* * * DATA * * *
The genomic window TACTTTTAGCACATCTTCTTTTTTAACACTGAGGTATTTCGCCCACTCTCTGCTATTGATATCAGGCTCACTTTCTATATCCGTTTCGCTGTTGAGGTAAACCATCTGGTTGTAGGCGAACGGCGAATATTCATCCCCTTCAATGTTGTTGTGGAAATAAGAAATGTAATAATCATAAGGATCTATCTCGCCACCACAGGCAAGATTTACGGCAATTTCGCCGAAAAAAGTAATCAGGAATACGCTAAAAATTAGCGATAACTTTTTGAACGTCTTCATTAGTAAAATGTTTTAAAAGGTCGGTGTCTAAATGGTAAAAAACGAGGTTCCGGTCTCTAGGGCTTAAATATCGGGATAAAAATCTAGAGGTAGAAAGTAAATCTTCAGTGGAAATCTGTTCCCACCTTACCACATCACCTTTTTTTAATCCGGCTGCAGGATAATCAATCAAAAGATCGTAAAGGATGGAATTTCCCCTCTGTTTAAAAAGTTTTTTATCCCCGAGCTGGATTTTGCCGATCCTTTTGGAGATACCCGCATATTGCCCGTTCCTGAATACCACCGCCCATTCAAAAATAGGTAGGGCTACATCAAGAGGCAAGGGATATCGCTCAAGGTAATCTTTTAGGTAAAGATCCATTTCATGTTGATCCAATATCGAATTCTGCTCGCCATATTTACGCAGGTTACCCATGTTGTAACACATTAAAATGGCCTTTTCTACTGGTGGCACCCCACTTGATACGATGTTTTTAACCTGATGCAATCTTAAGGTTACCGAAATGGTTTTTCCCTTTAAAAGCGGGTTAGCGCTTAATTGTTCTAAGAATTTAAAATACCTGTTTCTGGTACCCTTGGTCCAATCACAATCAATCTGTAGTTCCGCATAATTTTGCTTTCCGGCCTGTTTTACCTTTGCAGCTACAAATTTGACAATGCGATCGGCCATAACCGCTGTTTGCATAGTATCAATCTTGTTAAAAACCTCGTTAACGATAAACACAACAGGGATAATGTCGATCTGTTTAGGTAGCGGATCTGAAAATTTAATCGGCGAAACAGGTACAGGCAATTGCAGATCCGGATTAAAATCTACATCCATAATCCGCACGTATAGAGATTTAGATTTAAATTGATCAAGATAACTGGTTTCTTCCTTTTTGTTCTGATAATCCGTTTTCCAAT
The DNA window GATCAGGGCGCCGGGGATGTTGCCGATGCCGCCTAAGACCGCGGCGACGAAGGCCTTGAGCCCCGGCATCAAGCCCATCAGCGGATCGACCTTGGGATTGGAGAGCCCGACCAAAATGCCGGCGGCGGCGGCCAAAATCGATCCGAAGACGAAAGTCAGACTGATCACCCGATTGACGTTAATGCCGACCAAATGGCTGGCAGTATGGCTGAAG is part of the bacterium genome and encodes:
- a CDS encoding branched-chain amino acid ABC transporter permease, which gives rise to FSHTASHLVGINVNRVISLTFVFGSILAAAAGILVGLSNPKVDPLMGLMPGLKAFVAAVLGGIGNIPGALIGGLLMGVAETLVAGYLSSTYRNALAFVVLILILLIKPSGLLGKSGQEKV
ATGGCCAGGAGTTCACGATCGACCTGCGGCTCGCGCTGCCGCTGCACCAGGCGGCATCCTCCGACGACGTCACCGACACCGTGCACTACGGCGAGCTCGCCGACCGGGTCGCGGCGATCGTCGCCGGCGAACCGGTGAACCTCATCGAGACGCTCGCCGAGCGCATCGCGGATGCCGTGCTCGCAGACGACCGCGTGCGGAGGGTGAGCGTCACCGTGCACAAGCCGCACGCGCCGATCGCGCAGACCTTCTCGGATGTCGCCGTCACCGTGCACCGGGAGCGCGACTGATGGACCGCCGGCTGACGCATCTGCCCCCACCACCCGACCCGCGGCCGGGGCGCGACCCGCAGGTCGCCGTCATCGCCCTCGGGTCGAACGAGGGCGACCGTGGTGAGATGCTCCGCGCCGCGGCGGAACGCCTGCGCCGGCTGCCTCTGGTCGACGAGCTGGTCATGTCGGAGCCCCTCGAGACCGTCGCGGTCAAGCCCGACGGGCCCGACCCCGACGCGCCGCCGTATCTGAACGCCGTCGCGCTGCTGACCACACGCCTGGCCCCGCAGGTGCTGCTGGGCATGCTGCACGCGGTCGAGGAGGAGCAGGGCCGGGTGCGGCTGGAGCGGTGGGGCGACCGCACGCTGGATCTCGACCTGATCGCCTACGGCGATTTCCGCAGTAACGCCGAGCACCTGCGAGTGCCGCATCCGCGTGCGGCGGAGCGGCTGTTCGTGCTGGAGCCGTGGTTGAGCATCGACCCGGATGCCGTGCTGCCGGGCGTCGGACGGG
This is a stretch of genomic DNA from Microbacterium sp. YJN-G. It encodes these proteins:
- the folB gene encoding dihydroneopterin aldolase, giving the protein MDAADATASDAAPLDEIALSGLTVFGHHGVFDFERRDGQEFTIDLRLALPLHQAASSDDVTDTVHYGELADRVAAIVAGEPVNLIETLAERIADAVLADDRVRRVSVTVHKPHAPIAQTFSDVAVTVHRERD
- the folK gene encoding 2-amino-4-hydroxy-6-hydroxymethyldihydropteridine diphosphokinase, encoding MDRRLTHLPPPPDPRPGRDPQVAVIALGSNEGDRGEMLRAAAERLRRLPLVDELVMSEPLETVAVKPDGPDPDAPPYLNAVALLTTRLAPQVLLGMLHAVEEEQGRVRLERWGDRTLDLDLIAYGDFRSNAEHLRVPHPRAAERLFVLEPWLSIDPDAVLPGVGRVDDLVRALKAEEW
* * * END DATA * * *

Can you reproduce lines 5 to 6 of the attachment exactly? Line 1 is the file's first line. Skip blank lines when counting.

This is a stretch of genomic DNA from Microbacterium sp. YJN-G. It encodes these proteins:
- the folB gene encoding dihydroneopterin aldolase, giving the protein MDAADATASDAAPLDEIALSGLTVFGHHGVFDFERRDGQEFTIDLRLALPLHQAASSDDVTDTVHYGELADRVAAIVAGEPVNLIETLAERIADAVLADDRVRRVSVTVHKPHAPIAQTFSDVAVTVHRERD